The Raptors were clear-cut favorites heading into yesterday’s match against the Thunder, and with reason. They didn’t just possess the National Basketball Association’s (NBA) home record, having lost a mere five of 34 contests at the Air Canada Centre. They likewise owned a heady 11-match win streak, with their sterling play of late indicating that they were in line to improve their slate before 19,800-strong fans.

As things turned out, the Raptors wound up losing by seven, a development made all the more unacceptable by what they felt was shoddy refereeing. In particular, they felt top scorer DeMar DeRozan’s game-tying layup try with 30.9 ticks left was foiled by a foul that was clear but uncalled. And they failed to keep their poise after that, leading to ejections for the All-Star, teammate Serge Ibaka, and head coach Dwane Casey.

So incensed were the Raptors over the outcome that they actually planned on filing a formal complaint to the Commissioner’s Office. Meanwhile, they argued their position before scribes, underscoring their frustration with the way whistles were blown — or, as the case may have been, swallowed — in the crunch. It didn’t matter that their protestations could no longer change the score, or that they put themselves in line for fines from the league. “Officials are going to miss calls, but at the juncture of the game when some of the calls were made, we’ve got to get it right around the league,” Casey contended. “Not just this game, the entire league.”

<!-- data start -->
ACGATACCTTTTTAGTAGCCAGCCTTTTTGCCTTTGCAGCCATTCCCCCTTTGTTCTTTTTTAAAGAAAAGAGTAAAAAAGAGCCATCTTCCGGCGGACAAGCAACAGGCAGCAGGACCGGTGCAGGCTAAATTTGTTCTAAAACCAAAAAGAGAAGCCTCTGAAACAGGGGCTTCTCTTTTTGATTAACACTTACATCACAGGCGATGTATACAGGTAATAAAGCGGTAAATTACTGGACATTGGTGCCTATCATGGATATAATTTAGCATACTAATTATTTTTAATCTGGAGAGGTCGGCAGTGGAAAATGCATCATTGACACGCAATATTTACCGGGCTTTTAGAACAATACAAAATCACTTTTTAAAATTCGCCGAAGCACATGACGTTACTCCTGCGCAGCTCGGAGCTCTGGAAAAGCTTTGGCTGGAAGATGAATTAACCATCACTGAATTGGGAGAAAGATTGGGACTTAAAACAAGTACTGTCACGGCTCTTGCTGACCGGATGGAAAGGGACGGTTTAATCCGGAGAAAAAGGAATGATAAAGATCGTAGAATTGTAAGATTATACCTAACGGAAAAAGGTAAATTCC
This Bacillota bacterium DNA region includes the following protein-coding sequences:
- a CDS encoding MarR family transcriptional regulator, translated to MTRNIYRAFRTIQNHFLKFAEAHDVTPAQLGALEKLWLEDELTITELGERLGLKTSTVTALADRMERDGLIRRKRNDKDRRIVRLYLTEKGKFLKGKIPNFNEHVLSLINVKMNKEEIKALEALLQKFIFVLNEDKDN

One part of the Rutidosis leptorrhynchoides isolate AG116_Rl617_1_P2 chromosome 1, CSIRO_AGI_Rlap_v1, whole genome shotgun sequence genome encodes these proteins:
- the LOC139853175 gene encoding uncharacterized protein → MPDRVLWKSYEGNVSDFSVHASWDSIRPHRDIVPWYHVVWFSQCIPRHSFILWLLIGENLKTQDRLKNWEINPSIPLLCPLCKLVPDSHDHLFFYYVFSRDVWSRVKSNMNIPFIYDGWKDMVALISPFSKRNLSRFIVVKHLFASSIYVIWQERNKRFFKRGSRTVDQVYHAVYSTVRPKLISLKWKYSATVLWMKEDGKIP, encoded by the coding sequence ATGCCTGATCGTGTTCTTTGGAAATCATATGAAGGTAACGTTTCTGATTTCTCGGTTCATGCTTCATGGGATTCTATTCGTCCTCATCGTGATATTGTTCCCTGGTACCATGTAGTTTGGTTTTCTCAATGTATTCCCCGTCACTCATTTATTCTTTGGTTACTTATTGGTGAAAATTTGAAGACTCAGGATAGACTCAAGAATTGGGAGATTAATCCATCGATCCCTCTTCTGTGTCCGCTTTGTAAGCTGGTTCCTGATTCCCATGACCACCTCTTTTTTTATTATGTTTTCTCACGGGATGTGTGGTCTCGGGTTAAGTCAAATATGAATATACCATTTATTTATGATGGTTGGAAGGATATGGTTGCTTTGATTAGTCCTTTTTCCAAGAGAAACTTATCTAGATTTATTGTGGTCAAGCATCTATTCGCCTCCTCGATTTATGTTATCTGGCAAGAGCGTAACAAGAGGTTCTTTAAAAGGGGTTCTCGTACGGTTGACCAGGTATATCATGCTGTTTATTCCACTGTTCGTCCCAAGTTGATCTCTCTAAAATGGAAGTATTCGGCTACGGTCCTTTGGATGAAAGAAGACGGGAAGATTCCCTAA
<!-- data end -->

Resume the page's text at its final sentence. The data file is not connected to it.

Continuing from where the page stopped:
No doubt, the bench tactician was referring to the increasing spate of complaints from his peers regarding the state of officiating in the NBA. In the last week, such notables as the Clippers’ Doc Rivers and Stan Van Gundy have seen fit to use sessions with media as means to air their concerns. And they’re right, if misguided; no quarter winds up without a black mark when results are questioned.

Needless to say, the Thunder found cause to celebrate in the aftermath. Top dog Russell Westbrook pointed out, not without irony, that “you’ve got to be able to keep your composure through it all. That’s what the game is all about. We’ve got a lot of veteran guys on this team who are able to do that.” In triumph, he seemed to have forgotten his frequent brushes with the men in gray.

Still, Westbrook has a point. The referees will not get every call right, and it’s incumbent upon players to compete through adversity. And in their more collected moments, the Raptors would do well to learn from their setback and make sure their implosion doesn’t happen again. They may currently be the Beasts of the East, but they’ll be better prepared to handle the bigger challenges that lie ahead if they don’t stand in their own way.


Anthony L. Cuaycong has been writing Courtside since BusinessWorld introduced a Sports section in 1994.